Some time in July 2013 an ITN reporter who was himself under investigation for alleged criminal activities ran a scathing attack on myself personally and a movie I produced - viz:” Flying Fish “ and also on the Director of the movie Mr. Sanjeewa Pushpakumara. The subject dominated the newspapers and that particular TV station news for several weeks and then disappeared without a trace. To date the CID has been involved in investigating the film and the various allegations I presume, and the authorities have been silent on the matter and no charges have been framed to-date and apparently there are no issues. I felt it was appropriate for me to keep quiet until the frenzy of bloodletting concluded before I stepped up to speak. I feel now , that there is some distance between those events it may be opportune for me to record my side of the story for the more discerning public.
To paraphrase the preface to the book “Film, Faith and Cultural Conflicts the case of Martin Scoresese and The Last Temptation of Christ” by Robin Riley, this article is linked to a rather simple proposition and human nature and behavior. We all blame someone at some time for something which we are unwilling to take responsibility. We will readily place blame on those who threaten our ideas and beliefs. We conveniently label them with tags, such as liberal and fundamentalists. On these victims we place our feelings and shortcomings thereby alleviating our anxieties and renewing our sense of purpose. Scapegoating enables us to transfer our failures to others and continue living guilt free.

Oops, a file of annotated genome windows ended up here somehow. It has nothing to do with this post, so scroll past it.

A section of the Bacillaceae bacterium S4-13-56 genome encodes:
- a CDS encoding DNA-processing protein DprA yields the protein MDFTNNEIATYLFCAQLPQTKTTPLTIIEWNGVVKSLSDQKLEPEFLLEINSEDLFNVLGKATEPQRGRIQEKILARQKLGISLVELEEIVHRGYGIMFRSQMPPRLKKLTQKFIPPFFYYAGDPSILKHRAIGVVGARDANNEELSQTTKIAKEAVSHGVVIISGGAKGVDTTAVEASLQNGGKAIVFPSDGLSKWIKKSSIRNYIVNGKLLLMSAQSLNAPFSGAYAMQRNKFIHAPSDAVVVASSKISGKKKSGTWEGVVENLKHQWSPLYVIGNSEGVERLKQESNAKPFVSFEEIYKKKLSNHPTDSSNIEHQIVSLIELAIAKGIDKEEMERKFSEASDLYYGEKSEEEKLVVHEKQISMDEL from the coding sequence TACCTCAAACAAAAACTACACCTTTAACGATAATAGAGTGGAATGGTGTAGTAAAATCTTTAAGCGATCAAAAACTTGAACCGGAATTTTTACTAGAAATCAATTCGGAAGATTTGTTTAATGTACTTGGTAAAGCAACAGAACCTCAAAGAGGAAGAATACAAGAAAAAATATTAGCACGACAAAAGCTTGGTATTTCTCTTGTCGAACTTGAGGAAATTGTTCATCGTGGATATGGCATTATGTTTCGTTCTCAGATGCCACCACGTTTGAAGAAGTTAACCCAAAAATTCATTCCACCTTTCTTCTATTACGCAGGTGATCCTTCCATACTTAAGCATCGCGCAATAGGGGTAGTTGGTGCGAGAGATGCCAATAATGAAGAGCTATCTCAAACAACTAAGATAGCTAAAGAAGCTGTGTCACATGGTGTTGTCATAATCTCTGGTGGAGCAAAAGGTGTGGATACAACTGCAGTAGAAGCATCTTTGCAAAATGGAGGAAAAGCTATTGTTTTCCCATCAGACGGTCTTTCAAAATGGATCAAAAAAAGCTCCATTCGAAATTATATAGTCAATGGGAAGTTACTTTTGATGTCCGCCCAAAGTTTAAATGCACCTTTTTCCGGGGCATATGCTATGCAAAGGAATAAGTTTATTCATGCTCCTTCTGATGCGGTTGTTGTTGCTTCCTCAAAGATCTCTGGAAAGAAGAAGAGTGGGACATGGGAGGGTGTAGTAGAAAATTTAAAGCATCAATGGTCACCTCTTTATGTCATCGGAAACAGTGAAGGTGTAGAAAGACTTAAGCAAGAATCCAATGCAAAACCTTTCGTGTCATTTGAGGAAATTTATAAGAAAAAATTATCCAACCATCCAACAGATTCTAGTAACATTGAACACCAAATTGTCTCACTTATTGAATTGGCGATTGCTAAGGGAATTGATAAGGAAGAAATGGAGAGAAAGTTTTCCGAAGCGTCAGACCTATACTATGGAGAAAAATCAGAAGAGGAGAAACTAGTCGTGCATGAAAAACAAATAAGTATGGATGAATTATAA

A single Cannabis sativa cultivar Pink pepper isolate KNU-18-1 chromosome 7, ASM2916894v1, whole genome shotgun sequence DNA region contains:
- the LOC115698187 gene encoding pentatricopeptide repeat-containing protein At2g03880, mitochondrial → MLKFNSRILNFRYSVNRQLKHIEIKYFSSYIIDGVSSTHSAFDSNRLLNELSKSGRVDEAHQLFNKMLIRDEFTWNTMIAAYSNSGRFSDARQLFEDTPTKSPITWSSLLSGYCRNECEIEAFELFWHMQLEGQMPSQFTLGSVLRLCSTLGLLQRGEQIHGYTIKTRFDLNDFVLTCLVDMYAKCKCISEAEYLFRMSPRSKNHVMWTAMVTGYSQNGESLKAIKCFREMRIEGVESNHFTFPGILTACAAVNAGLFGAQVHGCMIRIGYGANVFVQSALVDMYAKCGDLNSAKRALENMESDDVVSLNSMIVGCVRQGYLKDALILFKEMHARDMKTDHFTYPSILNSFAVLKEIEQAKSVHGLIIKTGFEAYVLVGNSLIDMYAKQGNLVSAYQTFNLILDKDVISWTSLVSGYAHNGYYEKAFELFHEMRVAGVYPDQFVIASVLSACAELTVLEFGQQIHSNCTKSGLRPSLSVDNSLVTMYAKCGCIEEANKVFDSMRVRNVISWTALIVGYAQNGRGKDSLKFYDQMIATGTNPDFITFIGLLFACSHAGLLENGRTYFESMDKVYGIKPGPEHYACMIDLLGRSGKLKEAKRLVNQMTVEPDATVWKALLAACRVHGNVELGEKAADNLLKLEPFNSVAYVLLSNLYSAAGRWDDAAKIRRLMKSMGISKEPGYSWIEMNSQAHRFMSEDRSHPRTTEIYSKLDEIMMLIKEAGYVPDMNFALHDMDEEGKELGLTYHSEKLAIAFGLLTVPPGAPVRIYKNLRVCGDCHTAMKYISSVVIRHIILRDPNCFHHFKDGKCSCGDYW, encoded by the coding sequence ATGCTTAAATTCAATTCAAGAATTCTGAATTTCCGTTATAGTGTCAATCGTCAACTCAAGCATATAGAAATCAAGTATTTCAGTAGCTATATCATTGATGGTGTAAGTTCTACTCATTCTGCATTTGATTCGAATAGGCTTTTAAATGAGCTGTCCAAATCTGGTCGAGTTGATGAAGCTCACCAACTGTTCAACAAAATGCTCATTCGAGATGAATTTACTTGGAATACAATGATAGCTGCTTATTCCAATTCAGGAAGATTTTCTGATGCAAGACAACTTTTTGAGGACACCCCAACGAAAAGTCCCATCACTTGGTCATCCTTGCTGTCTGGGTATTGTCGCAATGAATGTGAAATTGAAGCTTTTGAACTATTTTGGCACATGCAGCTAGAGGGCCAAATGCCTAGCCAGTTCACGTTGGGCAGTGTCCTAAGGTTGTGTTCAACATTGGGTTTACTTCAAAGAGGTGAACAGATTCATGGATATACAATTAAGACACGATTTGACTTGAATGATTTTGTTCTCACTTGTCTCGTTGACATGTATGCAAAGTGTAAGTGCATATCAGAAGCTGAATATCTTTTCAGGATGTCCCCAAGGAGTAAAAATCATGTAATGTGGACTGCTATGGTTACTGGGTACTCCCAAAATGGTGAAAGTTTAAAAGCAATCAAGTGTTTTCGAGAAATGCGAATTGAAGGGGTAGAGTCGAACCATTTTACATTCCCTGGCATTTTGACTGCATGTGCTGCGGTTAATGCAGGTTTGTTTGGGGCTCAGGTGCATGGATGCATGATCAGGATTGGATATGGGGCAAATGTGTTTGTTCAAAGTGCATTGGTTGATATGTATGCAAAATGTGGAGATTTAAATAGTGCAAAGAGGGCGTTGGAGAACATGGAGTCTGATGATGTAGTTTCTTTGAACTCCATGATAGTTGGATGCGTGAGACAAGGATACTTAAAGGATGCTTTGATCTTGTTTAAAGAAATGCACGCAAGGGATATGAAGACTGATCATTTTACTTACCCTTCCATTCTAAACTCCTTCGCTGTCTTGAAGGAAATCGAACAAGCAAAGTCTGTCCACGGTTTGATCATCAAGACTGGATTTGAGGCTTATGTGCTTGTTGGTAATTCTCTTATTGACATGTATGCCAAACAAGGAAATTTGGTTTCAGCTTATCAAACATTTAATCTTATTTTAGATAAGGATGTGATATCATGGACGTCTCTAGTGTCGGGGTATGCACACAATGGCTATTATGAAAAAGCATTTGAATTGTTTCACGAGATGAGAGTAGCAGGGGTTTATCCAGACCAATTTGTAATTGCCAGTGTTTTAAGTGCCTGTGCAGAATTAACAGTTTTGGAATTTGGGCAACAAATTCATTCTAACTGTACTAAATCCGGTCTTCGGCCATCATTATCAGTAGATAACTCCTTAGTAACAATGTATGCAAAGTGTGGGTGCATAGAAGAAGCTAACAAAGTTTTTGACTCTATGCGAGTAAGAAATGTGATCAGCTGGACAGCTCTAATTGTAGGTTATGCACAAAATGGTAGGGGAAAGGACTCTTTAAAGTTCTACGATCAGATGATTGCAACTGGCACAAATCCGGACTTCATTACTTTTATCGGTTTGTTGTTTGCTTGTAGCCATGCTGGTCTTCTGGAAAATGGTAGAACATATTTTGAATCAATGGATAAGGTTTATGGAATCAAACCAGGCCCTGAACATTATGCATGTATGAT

Let me record how the film “Flying Fish” came about. I have been fascinated with films since my youth but unfortunately my career took me in a different direction towards commerce. With the advent of new digital technologies into the cinema, I felt it would be appropriate to use the that technology as a means for my entry to the industry. Since about 2005 I have been having discussions with fringe players in the industry regarding the future of the cinema. I recall very vividly an early discussion I had with Mr. Tissa Abeysekera the respected film Director and script writer at his home seated on a spiral staircase.. At about the same time I was introduced to a young lady named Suranga Ranawaka who went on to become a Sinhala Film Star who herself had ambitions in directing movies rather than merely starring in them. She in turn introduced me to many others in the industry. After the film “The Road from Elephant Pass” in which she starred was released, one day she introduced me to a young man named Sanjeewa Pushpakumara who had an idea for a movie treatment of the impact of the war on people living in a border village. I read the synopsis which I liked and asked them the cost of getting a treatment of the film that could be viewed. So that I could assess the merits of both the artistes and the concept more fully. They indicated a relatively low figure of Rs 2.5 million. Other than the treatment of the war, there were other issues in the synopsis that I was interested in. It dealt with issues of war between the sexes or sexual politics, a subject I had been interested in since I read Susan Brownmiller’s seminal book on the subject of Woman’s Liberation viz: ” Man, Woman and Rape”. In further discussions with the Director and his planned use of symbolism on film , I recognized the depth of the subject matter and his degree of sensitivity to the issues of the movie.